The Argentine striker has confirmed interest in playing for Alberto Zaccheroni's side and his scoring record in the Arabian Gulf League underlines his credentials
Goals and leadership make Al Wahda's Sebastian Tagliabue a potential asset to the UAE
Sebastian Tagliabue described it as not only a pleasure, but an honour.
The Argentine forward has spent five years in Abu Dhabi with Al Wahda, a fantastically fertile spell that lifted him to his perch as the most prolific foreign striker in UAE football history.
Now he could be set to represent his adopted country. It is a path made possible by President Sheikh Khalifa bin Zayed’s November degree, a path that may lead to Tagliabue, previously never capped by Argentina, competing for the UAE.
That, potentially, opens up a place in the 2019 Asian Cup squad for the tournament the UAE are hosting next January.
On the surface, what Tagliabue would bring to the national team is obvious. Since joining Wahda in 2013, he has scored 153 goals in 173 matches in all competitions. In the league alone, he has found the net 111 times, unrivalled for an overseas player.
Known for a fierce work ethic and a dedication to his craft, Tagliabue is a model professional, if a little fiery in the heat of battle. Although a frontman, he has been sent off four times in the past four seasons.
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But his application and aptitude would be a welcome addition to the UAE.
Asked on Wednesday what he would provide the national team, should the citizenship be processed, Tagliabue replied with a smile: “what do you think? I will give everything”.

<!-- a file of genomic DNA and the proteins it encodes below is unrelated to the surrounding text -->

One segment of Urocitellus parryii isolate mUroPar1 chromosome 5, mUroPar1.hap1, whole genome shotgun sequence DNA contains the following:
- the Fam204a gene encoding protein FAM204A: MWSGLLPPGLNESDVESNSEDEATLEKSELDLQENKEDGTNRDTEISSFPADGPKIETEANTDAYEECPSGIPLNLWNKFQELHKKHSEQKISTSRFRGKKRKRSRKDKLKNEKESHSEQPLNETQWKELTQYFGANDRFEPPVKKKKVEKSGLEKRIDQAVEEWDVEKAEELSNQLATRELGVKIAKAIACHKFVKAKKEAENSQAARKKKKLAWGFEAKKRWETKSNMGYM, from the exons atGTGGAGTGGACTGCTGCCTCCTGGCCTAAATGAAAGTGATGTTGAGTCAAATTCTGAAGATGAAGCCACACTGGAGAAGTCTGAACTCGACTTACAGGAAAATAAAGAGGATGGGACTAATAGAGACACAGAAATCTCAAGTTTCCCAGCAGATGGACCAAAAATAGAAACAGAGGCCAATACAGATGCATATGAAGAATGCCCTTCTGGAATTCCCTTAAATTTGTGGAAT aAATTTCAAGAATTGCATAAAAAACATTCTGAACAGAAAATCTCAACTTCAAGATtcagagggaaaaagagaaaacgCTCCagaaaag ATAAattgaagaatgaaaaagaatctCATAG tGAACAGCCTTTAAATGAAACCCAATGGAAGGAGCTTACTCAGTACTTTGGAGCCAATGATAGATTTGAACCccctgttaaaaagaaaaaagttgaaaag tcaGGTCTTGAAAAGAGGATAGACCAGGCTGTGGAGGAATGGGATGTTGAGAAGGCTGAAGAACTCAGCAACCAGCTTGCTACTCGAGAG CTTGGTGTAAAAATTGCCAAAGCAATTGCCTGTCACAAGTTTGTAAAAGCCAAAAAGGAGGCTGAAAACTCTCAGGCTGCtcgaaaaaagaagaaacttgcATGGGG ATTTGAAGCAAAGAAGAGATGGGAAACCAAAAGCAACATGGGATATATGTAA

His exploits in UAE football certainly back that up. Instrumental in Wahda’s recent success – Tagliabue has helped the club to a President’s Cup crown, two Arabian Gulf Cup titles and two Super Cup victories, not to mention twin runner-up finishes in the league – he is a leader both on the pitch and off it. He has often captained the side.
Away from football, Tagliabue genuinely enjoys living in the Emirates. His children are settled. In all, he has lived in the region since 2010 having spent three years in Saudi Arabia prior to joining Wahda.
However, at 33, Tagliabue constitutes a short-term option for the UAE, no matter how well he looks after himself physically. Also, it remains to be seen where he would slot into Alberto Zaccheroni’s side.
At present, Ali Mabkhout is the spearhead to the attack, with the Al Jazira striker's goalscoring increasing considerably since his club has employed him more centrally.
Even though Tagliabue boasts his own impressive record, the two do not seem an obvious fit in the current UAE set-up.
Mabkhout scored twice in Tuesday's 3-0 friendly victory against Laos and, through the early weeks of the new season, looks fit and focused.
Top scorer at the 2015 Asian Cup, the next tournament, on home soil in January, can offer only added incentive.
Tagliabue’s inclusion would give Zaccheroni a headache of sorts, although some would argue it is a nice problem to have. Particularly given Ahmed Khalil's recurring fitness issues, particularly when the Laos victory was the first time the UAE have scored more than once in a match during Zaccheroni's tenure. In 12 games, they have only six goals.
In time, Tagliabue could set a precedent. Others might follow, with Al Wasl’s Caio and Fabio De Lima close to eligibility, although representing the UAE national team would have to appeal to the Brazilian duo.
There are questions as well as to how the inclusion of expats would impact the development of Emirati talent going forward.
Still, Tagliabue may be the trailblazer. It highlights how UAE football is on the verge of real and rapid change.